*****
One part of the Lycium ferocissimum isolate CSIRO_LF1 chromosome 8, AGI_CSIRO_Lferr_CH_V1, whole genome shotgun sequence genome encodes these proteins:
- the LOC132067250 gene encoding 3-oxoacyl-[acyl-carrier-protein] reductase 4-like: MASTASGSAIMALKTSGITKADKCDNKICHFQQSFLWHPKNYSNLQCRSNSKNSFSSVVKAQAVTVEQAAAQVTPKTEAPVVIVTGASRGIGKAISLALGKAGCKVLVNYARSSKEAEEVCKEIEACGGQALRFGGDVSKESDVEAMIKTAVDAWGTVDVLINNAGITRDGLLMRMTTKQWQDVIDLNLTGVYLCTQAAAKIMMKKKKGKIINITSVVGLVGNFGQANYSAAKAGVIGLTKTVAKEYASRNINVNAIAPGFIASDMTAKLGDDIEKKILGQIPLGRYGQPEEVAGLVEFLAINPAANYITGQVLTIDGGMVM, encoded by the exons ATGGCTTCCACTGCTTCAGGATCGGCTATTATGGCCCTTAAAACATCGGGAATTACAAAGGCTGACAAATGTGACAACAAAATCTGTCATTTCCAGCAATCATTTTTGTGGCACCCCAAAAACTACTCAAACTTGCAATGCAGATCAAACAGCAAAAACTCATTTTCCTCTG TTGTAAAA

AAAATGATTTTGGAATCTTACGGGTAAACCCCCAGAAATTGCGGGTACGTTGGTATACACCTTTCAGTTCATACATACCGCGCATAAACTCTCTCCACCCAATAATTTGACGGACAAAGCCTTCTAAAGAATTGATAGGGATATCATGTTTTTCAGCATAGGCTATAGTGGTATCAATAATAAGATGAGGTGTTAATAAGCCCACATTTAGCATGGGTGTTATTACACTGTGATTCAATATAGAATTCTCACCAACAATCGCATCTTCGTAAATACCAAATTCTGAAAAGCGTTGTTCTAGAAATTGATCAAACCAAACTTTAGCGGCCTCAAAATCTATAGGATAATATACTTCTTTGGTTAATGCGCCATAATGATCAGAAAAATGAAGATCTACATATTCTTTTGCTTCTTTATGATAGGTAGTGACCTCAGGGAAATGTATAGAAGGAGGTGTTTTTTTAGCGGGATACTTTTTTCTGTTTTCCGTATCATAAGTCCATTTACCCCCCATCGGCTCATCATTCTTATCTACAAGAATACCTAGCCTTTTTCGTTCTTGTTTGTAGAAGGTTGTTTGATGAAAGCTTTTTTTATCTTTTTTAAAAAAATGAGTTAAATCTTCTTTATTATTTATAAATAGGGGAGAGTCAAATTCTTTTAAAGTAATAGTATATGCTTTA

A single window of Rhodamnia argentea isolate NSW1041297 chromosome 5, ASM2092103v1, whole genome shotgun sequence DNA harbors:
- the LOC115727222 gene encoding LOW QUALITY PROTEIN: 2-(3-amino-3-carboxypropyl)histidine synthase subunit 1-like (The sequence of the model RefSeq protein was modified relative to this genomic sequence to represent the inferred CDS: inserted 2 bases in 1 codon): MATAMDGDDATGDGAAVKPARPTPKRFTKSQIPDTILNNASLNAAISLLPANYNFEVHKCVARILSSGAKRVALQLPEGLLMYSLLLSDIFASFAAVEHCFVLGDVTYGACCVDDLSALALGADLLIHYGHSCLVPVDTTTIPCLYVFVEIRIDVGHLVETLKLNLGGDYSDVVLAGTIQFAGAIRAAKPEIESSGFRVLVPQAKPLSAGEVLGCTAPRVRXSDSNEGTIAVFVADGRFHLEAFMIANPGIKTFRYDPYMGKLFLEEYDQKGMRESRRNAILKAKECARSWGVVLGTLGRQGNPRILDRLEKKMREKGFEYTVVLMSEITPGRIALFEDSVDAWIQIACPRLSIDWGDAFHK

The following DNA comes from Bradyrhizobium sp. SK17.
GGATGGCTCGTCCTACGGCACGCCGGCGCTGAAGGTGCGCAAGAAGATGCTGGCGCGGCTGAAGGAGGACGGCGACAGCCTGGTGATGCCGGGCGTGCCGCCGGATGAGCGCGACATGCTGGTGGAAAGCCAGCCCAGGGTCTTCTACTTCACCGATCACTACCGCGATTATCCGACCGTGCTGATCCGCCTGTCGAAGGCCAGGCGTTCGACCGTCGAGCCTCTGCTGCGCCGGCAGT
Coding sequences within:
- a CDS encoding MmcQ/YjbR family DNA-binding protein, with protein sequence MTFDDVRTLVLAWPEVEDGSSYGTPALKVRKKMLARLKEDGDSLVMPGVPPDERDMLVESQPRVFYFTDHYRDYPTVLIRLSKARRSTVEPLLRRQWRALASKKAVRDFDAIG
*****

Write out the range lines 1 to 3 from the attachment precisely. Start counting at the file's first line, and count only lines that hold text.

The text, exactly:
One part of the Lycium ferocissimum isolate CSIRO_LF1 chromosome 8, AGI_CSIRO_Lferr_CH_V1, whole genome shotgun sequence genome encodes these proteins:
- the LOC132067250 gene encoding 3-oxoacyl-[acyl-carrier-protein] reductase 4-like: MASTASGSAIMALKTSGITKADKCDNKICHFQQSFLWHPKNYSNLQCRSNSKNSFSSVVKAQAVTVEQAAAQVTPKTEAPVVIVTGASRGIGKAISLALGKAGCKVLVNYARSSKEAEEVCKEIEACGGQALRFGGDVSKESDVEAMIKTAVDAWGTVDVLINNAGITRDGLLMRMTTKQWQDVIDLNLTGVYLCTQAAAKIMMKKKKGKIINITSVVGLVGNFGQANYSAAKAGVIGLTKTVAKEYASRNINVNAIAPGFIASDMTAKLGDDIEKKILGQIPLGRYGQPEEVAGLVEFLAINPAANYITGQVLTIDGGMVM, encoded by the exons ATGGCTTCCACTGCTTCAGGATCGGCTATTATGGCCCTTAAAACATCGGGAATTACAAAGGCTGACAAATGTGACAACAAAATCTGTCATTTCCAGCAATCATTTTTGTGGCACCCCAAAAACTACTCAAACTTGCAATGCAGATCAAACAGCAAAAACTCATTTTCCTCTG TTGTAAAA

AAAATGATTTTGGAATCTTACGGGTAAACCCCCAGAAATTGCGGGTACGTTGGTATACACCTTTCAGTTCATACATACCGCGCATAAACTCTCTCCACCCAATAATTTGACGGACAAAGCCTTCTAAAGAATTGATAGGGATATCATGTTTTTCAGCATAGGCTATAGTGGTATCAATAATAAGATGAGGTGTTAATAAGCCCACATTTAGCATGGGTGTTATTACACTGTGATTCAATATAGAATTCTCACCAACAATCGCATCTTCGTAAATACCAAATTCTGAAAAGCGTTGTTCTAGAAATTGATCAAACCAAACTTTAGCGGCCTCAAAATCTATAGGATAATATACTTCTTTGGTTAATGCGCCATAATGATCAGAAAAATGAAGATCTACATATTCTTTTGCTTCTTTATGATAGGTAGTGACCTCAGGGAAATGTATAGAAGGAGGTGTTTTTTTAGCGGGATACTTTTTTCTGTTTTCCGTATCATAAGTCCATTTACCCCCCATCGGCTCATCATTCTTATCTACAAGAATACCTAGCCTTTTTCGTTCTTGTTTGTAGAAGGTTGTTTGATGAAAGCTTTTTTTATCTTTTTTAAAAAAATGAGTTAAATCTTCTTTATTATTTATAAATAGGGGAGAGTCAAATTCTTTTAAAGTAATAGTATATGCTTTA